Since my injury two years ago, I have successfully flown as a fully dependent quadriplegic six times, visiting many U.S. cities. My next trip will be to my first international destination – Cozumel, Mexico for a scuba dive trip. Flying is no easy feat these days as I operate using a sip and puff power wheelchair. When I fly I require 100% assistance from caregivers and airline personnel to safely transfer in/out of the airplane as well as protect my expensive equipment.
The most important piece about flying as a quad is to choose a flight later than 12 o'clock so I can do a proper bowel program before to prevent an involuntary bowel episode during transfers. Having an involuntary bowel movement when traveling is probably my biggest fear; the embarrassment is overwhelming and provides for a very uncomfortable travel experience.
When choosing an airline, there are many options. I have flown United, Delta, and Southwest airlines thus far. My preference is Southwest airlines as their airline personnel are extremely friendly, cooperative and willing to learn about how to safely and efficiently transport individuals utilizing wheelchairs. They always seem to have a smile on their face, treat you like an individual rather than an alien and encourage feedback on how to make their process better for our safety and comfort. Further, Southwest Airlines allows people with a disability to sit in the front row, for an easier transfer from the aisle chair into the airline seat. The supervisors actually walks you onto the plane to ensure proper process. You do not get charged for sitting in the front row, and there is a two free bag allowance. I always ask for extra assistance, preferably a strong male who can help with the transfer and they are always happy to oblige. Do not be afraid to ask for help.
Arriving at the airport with ample time, the usual 2 to 3 hours, is paramount especially since getting through security takes much longer in a wheelchair. I always check in at the ticket counter so the ticket agent can call ahead to the gate to ensure the availability of an aisle chair for transfer – this is crucial for ensuring not delaying the flight as the disabled community boards first and cannot do so if the aisle chair is MIA. It is also important to be knowledgeable about the weight of the wheelchair and what type of battery is utilized – spillable or non- spillable. I find it crucial to choose a window seat for myself so I can lean on the window for trunk control– as I have none. This is incredibly important upon takeoff and landing of the airplane as the flight surges forward and backward.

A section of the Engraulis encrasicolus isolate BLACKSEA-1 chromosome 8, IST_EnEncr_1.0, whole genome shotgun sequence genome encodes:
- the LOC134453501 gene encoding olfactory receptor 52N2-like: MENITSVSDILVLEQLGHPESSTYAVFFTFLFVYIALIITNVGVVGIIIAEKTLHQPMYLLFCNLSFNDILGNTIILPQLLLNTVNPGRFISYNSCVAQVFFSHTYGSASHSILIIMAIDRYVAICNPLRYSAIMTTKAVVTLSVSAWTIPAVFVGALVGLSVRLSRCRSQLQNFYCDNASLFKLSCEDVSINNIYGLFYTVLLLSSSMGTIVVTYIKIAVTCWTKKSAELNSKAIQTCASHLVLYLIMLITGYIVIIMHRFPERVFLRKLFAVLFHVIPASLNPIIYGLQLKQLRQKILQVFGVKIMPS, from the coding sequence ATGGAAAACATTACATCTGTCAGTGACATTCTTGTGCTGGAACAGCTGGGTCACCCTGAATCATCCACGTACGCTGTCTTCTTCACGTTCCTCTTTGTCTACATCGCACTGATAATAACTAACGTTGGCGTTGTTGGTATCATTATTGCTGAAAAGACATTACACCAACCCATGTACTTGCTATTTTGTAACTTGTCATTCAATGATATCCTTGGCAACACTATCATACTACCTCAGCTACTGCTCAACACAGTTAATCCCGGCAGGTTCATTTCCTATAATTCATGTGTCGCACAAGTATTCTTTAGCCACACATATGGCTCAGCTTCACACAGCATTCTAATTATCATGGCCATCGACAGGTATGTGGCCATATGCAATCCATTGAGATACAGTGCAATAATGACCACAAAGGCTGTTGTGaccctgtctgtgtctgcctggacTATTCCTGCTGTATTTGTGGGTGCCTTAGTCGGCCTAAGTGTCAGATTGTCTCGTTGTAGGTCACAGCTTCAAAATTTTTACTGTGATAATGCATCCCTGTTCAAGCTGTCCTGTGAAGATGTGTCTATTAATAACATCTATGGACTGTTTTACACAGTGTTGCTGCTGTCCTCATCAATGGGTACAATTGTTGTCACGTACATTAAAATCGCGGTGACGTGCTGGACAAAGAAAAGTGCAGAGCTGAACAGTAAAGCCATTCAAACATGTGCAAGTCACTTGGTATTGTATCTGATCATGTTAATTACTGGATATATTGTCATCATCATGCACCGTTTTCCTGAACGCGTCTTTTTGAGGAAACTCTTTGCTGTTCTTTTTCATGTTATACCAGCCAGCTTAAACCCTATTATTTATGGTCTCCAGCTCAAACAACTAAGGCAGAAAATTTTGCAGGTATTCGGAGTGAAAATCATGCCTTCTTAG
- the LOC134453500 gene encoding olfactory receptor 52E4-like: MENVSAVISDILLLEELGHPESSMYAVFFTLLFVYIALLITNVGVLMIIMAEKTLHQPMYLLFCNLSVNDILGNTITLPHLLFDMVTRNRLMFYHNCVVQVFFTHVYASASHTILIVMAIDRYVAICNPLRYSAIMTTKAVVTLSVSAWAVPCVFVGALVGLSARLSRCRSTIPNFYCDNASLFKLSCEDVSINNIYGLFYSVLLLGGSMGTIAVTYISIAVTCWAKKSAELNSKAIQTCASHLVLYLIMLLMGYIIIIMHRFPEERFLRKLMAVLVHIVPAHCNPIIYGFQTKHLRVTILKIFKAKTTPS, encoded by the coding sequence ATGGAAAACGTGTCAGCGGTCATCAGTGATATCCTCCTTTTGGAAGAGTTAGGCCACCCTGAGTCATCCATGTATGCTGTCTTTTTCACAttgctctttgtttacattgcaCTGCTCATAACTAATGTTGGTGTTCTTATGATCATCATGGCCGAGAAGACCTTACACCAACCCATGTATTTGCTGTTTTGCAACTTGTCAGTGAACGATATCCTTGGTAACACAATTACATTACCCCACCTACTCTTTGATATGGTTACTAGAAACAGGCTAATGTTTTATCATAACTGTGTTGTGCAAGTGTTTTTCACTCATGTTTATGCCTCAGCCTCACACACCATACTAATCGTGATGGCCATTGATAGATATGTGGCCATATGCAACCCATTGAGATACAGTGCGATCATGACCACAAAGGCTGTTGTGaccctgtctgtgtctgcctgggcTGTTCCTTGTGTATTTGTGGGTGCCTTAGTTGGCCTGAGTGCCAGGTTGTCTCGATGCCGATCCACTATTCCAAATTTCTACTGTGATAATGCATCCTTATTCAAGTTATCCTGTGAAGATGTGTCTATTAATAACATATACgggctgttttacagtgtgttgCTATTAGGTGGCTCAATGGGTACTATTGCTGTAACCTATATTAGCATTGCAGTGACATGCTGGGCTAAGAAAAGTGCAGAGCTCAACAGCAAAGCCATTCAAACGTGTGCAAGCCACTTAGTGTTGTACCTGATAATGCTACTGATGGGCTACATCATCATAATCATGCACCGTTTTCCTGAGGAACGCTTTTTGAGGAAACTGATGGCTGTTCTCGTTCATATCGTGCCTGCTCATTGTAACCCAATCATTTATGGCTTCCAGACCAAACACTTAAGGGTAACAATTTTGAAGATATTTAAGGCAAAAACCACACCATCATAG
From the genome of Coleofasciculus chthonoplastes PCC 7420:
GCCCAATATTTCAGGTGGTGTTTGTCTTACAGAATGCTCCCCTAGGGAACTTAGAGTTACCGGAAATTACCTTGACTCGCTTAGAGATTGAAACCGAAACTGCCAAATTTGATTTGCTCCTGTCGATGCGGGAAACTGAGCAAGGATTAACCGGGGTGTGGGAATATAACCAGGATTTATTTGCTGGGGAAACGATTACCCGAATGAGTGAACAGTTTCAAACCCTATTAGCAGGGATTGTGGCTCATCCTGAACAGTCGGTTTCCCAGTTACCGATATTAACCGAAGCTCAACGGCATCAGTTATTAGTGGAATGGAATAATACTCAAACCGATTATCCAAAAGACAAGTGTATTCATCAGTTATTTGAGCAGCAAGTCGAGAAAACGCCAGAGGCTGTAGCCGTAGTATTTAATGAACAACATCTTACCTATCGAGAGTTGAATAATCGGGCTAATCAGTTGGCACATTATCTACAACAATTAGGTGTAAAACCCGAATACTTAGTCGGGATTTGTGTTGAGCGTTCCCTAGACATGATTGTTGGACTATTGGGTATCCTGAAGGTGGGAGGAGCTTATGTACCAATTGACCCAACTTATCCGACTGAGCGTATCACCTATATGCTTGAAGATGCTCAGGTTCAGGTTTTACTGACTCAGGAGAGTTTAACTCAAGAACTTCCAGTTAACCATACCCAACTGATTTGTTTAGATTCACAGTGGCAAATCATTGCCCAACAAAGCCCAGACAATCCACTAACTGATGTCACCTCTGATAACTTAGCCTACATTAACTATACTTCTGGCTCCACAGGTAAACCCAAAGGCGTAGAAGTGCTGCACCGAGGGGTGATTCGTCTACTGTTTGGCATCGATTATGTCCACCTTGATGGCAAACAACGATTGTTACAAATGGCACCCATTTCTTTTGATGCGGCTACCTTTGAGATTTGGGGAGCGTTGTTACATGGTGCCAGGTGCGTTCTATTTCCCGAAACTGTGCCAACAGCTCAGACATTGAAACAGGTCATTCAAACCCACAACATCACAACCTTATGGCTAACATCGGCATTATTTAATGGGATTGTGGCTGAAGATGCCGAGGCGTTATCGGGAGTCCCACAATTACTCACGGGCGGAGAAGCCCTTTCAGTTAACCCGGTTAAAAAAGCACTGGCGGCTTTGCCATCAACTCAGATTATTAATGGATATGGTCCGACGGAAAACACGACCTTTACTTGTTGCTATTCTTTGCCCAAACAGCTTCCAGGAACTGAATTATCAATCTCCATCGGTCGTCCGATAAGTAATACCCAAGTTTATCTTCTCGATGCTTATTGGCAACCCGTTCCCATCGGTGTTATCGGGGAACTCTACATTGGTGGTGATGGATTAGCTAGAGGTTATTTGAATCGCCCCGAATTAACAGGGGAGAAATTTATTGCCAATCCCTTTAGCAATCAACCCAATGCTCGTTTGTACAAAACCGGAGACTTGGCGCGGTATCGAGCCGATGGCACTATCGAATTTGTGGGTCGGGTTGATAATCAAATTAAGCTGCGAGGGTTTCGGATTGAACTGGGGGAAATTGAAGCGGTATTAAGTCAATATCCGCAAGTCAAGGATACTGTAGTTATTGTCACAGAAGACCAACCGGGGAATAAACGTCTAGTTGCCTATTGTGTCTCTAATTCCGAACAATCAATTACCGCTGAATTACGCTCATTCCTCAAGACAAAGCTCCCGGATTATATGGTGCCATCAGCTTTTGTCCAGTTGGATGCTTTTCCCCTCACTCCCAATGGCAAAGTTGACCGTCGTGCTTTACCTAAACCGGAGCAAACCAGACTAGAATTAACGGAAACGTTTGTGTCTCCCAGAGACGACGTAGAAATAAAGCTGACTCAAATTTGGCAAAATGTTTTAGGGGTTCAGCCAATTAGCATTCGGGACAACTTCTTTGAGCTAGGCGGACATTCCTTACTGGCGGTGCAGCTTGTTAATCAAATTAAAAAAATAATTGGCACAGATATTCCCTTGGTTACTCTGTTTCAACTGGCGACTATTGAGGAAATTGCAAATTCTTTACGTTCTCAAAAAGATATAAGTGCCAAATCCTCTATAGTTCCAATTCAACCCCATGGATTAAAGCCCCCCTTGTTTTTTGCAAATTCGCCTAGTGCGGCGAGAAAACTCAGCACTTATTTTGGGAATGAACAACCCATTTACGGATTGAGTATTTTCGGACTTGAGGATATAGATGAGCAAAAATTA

I travel with a comfort carrier sling, a specialized transport sling that essentially wraps you up like a burrito during transfer protecting your elbows and knees from harm during transfer to the aisle chair and airline seat. Letting a caregiver direct the transfer is essential for proper communication between airline personnel assisting in this process.
Once comfortably in my seat, my caregiver returns back to the power wheelchair – I use a Quantum Edge – in which the sensitive pieces of the wheelchair are dismantled, placed in a carry-on bag and the entire wheelchair is wrapped in a green cellophane wrapping to alert the airline maintenance crew not to place other bags on top of the wheelchair when in the belly of the plane. I say goodbye to my chair and hope it ends up on the other side undamaged. To date I have been very lucky and I attribute this to my due diligence on detail oriented wheelchair protection and communication with airline personnel.
I always travel with extra medical supplies in my carry-on backpack including an extra urinary day bag, gloves, baby wipes and hand sanitizer if there are any accidents. It is always important to check the suprapubic catheter after transfers and keep an eye on the contents of the urinary day bag on ascent and descent as the depressurization within the aircraft can affect the ability to drain properly. Having an empty water bottle to drain a day bag is helpful and discreet. I also bring extra pillows to place underneath my elbows so as not to get pressure sores. A quad pad for under the feet helps maintain good position when experiencing turbulence.
All in all, I have been fortunate to have six successful flights under my belt with no snafus. It can be quite stressful traveling and there are many details to this process traveling the world as a quadriplegic, but it is possible and opens up many doors to many new adventures. So when asked the question to fly or not to fly, I say fly… There is a whole world out there ready to be experienced especially as a quad.
Keep on keeping on,